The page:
Dir: John Moore. US. 2013. 97mins
Twenty-five years after the original Die Hard, New York policeman John McClane may not have lost a step, but the franchise that features him sure has. A Good Day To Die Hard, the fifth in this series, lacks much of the charm and spirit of the original, hoping to compensate with strained comic repartee and ludicrously overblown action carnage. Bruce Willis remains a relaxed, lively presence in these films, but the new location (Moscow) and new side character (McClane’s son) in some ways merely underline just how impersonal director John Moore’s first crack at the Die Hard franchise is.
Without compelling villains or magnetic heroes, A Good Day To Die Hard mostly just rumbles and bellows airlessly.
Opening February 14 in the States, this Fox release will hope to better the previous instalment, 2007’s Live Free Or Die Hard, which grossed more than $383m worldwide, the best in the series. Though some competition may arrive next weekend with Snitch, A Good Day To Die Hard looks to have the action crowd mostly to itself, promising strong but perhaps not spectacular theatrical returns. Still, this will be a sturdy ancillary performer, paving the way for what seems like an inevitable Die Hard 6.
In the new film, McClane travels to Russia to find out what has happened to his long-estranged son Jack (Jai Courtney), who, it turns out, is a CIA agent trying to help an informant named Komarov (Sebastian Koch) expose Chagarin (Sergey Kolesnikov), a corrupt politician who wants Komarov silenced. Although Jack deeply resents his father, the two McClanes are forced to team up to protect Komarov against a flurry of Chagarin’s well-armed men.
In films such as Max Payne and Behind Enemy Lines, Moore has demonstrated a workmanlike, B-movie flair for solid, unexceptional action sequences. Given the keys to the Die Hard franchise, the director invests more time in the stunts than the characters, which is perhaps just as well considering that the screenplay by Skip Woods tends to be rather clunky when it tries to get much mileage out of Jack’s animosity for his old man. The father-son dynamic is meant to add a spark (and a little bit of pathos), but their back-and-forth bickering quickly proves tedious, making this perhaps the first Die Hard movie that’s more interesting when John McClane isn’t delivering wry one-liners. (Willis’s lame running bit is that he’s “on vacation” and doesn’t want to get involved in the mayhem, which, of course, he does anyway — and with great relish.)
A Good Day To Die Hard’s title is appropriate in two ways: The movie largely takes place over the course of one day, and there’s an orgiastic giddiness to the violence and gunplay. With each subsequent Die Hard, the series moves further away from the original film’s core strength — the claustrophobic battle between McClane and the bad guys in a single, locked-down location — and embraces an anything-goes attitude toward nonstop action spectacle. There’s no denying that Moore and his effects team have put their backs into these vigorous sequences — cars fly through the air in reckless freeway chase sequences, and people die in comically grandiose ways — but the large-scale ruckus starts becoming deadening rather than invigorating. As a consequence, the film reduces McClane and his son to little more than lifeless pixels being moved around the screen.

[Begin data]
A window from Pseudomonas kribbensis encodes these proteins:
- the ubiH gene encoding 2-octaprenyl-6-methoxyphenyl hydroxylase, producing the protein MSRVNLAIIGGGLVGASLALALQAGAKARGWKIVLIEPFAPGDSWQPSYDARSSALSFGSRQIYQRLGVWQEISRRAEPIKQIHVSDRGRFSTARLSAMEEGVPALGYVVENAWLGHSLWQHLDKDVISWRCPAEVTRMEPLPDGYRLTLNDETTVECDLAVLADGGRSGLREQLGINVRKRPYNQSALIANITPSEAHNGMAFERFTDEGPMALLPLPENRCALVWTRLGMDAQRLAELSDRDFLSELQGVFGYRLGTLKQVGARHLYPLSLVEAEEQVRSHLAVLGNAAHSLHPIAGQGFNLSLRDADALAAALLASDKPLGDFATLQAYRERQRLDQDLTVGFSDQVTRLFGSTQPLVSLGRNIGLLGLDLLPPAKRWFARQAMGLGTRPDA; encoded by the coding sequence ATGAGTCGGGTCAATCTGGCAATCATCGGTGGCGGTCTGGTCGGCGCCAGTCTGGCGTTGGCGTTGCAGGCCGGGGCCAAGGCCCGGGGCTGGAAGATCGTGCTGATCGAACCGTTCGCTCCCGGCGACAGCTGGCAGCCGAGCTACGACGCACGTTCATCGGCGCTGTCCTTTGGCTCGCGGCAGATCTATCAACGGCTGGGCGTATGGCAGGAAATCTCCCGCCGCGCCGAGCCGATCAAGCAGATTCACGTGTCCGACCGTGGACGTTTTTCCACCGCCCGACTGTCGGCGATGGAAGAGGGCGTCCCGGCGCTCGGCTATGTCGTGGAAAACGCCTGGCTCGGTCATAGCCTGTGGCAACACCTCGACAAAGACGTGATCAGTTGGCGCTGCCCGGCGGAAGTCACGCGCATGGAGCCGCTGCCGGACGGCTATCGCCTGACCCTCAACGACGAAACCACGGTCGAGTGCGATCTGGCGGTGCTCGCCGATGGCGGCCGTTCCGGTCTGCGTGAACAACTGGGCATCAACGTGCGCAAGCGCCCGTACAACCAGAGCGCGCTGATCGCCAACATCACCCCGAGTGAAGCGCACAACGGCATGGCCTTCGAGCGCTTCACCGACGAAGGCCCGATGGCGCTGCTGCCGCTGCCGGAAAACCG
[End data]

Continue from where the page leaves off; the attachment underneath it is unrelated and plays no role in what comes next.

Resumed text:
While one could argue that Willis has allowed a little bit of laziness to seep into his portrayal of this long-suffering, smartass cop, he is still a reliable anchor and rooting interest amidst the explosions. Tellingly, however, he’s almost a supporting character to Courtney’s Jack, suggesting that the producers are positioning future instalments around the son. If that’s the case, Courtney doesn’t have the light touch or likable cockiness of Willis. He’s a bit too lumbering, which is acceptable during the high-intensity fight scenes but is more of a liability when he needs to crack wise alongside Willis.
Also disappointing, A Good Day To Die Hard lacks for a quality villain. Where other Die Hard sequels have tried to create variations on the steely menace of Alan Rickman’s Hans Gruber, this new film resorts to a drab heavy (played by Rasha Bukvic) who does all of Chagarin’s dirty work. Without compelling villains or magnetic heroes, A Good Day To Die Hard mostly just rumbles and bellows airlessly. John McClane may not know how such crazy adventures keep happening to him, but the audience will be less willing to go along with him on them if they’re not more enjoyable than this one.
Production companies: TSG Entertainment, Giant Pictures
Domestic distribution: Twentieth Century Fox, www.foxmovies.com
Producers: Alex Young, Wyck Godfrey
Executive producers: Tom Karnowski, Jason Keller, Skip Woods
Screenplay: Skip Woods
Cinematography: Jonathan Sela
Production design: Daniel T. Dorrance
Editor: Dan Zimmerman
Music: Marco Beltrami
Main Cast: Bruce Willis, Jai Courtney, Sebastian Koch, Yulia Snigir, Rasha Bukvic, Cole Hauser, Amaury Nolasco, Sergey Kolesnikov